The American Society of Hematology (ASH) is leading a campaign to fight sickle cell disease in Africa and has called on governments, particularly in sub-Saharan Africa, to invest in newborn screening of the disease.
During a webinar to mark this year’s Sickle Cell Awareness Day on Tuesday, June 19, President of the ASH, Dr. Alexis Thompson, said the disease remains a major killer of infants and children in the developing world, particularly in sub-Saharan Africa.
Sickle cell is an inherited, chronic disorder which can cause severe pain, stroke, organ failure, and other complications, including death.
This year, approximately 300,000 babies around the world will be born with sickle cell disease.
In West Africa, the WHO has estimated that between 5 to 16% of newborns die before age five.
Also, in Ghana and other sub-Saharan African countries, an estimated 50 to 90 per cent of infants born with the disease will die before their fifth birthday.
The United Nations has designated sickle cell as a global public health problem.
Dr Thompson said while simple public health measures have improved life expectancy of children born with the disease in the United States, elsewhere in Africa, the disease continues to be a major global public health issue.
Dr. Kwaku Ohene-Frempong of the Sickle Cell Foundation of Ghana said although Nigeria has the greatest burden of sickle cell in the world, with an estimated 15,000 babies are born every year with the disease, the statistics for Ghana is not any better.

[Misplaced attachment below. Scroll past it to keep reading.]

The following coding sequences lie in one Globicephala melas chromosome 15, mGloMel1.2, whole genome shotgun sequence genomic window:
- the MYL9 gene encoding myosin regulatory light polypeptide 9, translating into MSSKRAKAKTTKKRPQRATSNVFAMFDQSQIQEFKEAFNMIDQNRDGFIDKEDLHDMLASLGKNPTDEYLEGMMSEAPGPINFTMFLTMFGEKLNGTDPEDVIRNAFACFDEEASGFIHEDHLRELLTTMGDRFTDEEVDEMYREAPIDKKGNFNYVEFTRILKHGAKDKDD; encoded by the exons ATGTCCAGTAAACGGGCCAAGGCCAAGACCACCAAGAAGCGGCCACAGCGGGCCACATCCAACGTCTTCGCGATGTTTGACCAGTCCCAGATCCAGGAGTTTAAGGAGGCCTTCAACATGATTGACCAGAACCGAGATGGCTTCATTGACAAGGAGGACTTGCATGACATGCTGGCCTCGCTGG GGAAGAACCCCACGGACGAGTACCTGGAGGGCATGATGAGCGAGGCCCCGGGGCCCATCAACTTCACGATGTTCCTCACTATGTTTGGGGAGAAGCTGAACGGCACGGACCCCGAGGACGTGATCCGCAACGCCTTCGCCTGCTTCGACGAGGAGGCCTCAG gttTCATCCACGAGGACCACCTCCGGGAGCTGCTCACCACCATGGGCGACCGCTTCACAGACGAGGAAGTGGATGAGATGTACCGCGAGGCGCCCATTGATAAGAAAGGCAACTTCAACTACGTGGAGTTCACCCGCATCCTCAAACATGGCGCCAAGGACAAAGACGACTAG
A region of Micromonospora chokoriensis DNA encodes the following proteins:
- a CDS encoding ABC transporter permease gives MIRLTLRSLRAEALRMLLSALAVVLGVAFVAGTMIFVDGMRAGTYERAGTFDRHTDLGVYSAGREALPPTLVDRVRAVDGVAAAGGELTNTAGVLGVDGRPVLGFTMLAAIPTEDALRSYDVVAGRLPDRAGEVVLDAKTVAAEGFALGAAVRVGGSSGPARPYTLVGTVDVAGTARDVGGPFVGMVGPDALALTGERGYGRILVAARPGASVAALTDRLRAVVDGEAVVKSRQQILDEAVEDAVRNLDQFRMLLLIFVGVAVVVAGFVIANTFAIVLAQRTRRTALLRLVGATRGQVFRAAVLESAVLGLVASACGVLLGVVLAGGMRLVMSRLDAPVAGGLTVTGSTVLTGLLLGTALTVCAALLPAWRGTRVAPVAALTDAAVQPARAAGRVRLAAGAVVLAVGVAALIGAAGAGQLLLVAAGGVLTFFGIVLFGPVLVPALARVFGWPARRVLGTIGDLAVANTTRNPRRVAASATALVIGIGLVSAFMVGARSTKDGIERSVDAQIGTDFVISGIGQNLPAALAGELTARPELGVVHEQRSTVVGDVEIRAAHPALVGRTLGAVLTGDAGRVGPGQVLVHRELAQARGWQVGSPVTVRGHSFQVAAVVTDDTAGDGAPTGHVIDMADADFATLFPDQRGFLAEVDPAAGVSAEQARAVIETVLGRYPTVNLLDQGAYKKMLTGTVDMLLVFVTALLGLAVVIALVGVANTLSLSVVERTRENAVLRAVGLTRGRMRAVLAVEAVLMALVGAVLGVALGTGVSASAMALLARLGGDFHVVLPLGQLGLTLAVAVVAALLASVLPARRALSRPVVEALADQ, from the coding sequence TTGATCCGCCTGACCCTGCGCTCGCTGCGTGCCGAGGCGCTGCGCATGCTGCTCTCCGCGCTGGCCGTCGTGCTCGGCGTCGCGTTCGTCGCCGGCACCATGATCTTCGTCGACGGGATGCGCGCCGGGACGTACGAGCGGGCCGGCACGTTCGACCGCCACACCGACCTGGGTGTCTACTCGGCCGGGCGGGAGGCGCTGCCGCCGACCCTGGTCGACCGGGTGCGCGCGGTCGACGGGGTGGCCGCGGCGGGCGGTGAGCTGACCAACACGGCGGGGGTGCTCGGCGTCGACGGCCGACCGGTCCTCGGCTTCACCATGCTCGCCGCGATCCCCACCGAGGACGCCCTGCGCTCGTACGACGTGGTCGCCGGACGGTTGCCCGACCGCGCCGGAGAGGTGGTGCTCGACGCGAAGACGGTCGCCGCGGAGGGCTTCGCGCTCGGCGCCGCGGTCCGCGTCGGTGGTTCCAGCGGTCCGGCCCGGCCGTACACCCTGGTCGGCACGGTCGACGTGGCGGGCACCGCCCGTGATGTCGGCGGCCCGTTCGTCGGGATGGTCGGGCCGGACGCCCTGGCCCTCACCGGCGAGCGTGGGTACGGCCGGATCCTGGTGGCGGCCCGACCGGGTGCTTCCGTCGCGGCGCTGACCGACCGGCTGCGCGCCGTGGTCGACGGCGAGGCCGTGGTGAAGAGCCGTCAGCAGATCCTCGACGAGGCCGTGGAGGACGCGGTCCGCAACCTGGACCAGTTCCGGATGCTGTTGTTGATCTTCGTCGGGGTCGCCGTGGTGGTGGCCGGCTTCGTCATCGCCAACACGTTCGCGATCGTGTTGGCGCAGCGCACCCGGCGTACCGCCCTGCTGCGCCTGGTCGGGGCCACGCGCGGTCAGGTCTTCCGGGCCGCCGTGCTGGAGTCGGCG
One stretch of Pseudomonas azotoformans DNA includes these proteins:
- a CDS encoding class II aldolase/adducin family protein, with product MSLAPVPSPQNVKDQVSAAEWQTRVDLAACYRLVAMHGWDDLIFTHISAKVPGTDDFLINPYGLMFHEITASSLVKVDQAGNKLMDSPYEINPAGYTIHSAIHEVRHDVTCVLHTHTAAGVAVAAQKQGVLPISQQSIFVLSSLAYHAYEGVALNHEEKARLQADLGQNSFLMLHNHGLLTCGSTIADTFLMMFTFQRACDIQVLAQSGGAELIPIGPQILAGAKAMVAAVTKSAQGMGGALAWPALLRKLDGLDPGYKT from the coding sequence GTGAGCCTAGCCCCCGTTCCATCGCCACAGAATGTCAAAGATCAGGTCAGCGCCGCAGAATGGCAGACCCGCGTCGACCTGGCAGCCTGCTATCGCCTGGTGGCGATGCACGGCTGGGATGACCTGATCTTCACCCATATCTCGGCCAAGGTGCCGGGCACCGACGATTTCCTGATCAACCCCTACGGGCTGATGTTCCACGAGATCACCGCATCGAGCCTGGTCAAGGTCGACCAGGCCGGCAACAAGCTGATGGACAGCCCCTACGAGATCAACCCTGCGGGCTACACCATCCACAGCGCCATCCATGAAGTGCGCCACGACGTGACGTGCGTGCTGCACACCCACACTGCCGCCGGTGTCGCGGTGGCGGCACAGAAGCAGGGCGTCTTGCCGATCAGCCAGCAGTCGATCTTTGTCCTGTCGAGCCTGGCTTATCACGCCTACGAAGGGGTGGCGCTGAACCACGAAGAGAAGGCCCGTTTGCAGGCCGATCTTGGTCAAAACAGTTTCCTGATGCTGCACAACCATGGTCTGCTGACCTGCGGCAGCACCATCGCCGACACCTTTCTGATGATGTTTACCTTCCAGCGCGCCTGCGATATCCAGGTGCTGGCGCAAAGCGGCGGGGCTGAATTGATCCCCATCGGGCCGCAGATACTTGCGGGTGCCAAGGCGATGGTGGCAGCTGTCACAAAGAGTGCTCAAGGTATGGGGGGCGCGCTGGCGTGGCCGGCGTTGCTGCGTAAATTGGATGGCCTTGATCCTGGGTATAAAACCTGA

Speaking at the webinar on Ghana’s progress with infant screening for the disease, Dr Ohene-Frempong said: “Ghana established newborn screening as a pilot programme in 1995, but we are able to check only about 4% of the babies born in Ghana because of government resources and the inability to scale up the screening.”
He also mentioned the lack of data on sickle cell among infants as a major disincentive to draw government attention to the disease that worsens infant mortality in the country.
“In Ghana, we’ve seen that simple public health measures, especially newborn screening, help children lead more normal lives. In the first 10 years of newborn screening, we made dramatic improvements in reducing sickle cell-related childhood mortality,” said Dr Ohene-Frempong.
What is newborn screening?
The screening looks for developmental, genetic, and metabolic disorders in the newborn baby to enable steps to be taken before symptoms of the disease develop.
Although the disease is rare, it can be treated if caught early.
The types of newborn screening tests that are done vary from state to state.
In addition to blood tests, screening for hearing loss and for critical congenital heart disease (CCHD) is recommended for all newborns.
How the test is performed
Screenings are done using the following methods:
-Blood tests. A few drops of blood are taken from the baby's heel. The blood is sent to a lab for analysis.
-Hearing test. A health care provider will place a tiny earpiece or microphone in the infant's ear. Another method uses electrodes that are put on the baby's head while the baby is quiet or asleep.
-CCHD screen. A provider will place a small soft sensor on the baby's skin and attach it to a machine called an oximeter for a few minutes. The oximeter will measure the baby's oxygen levels in the hand and foot.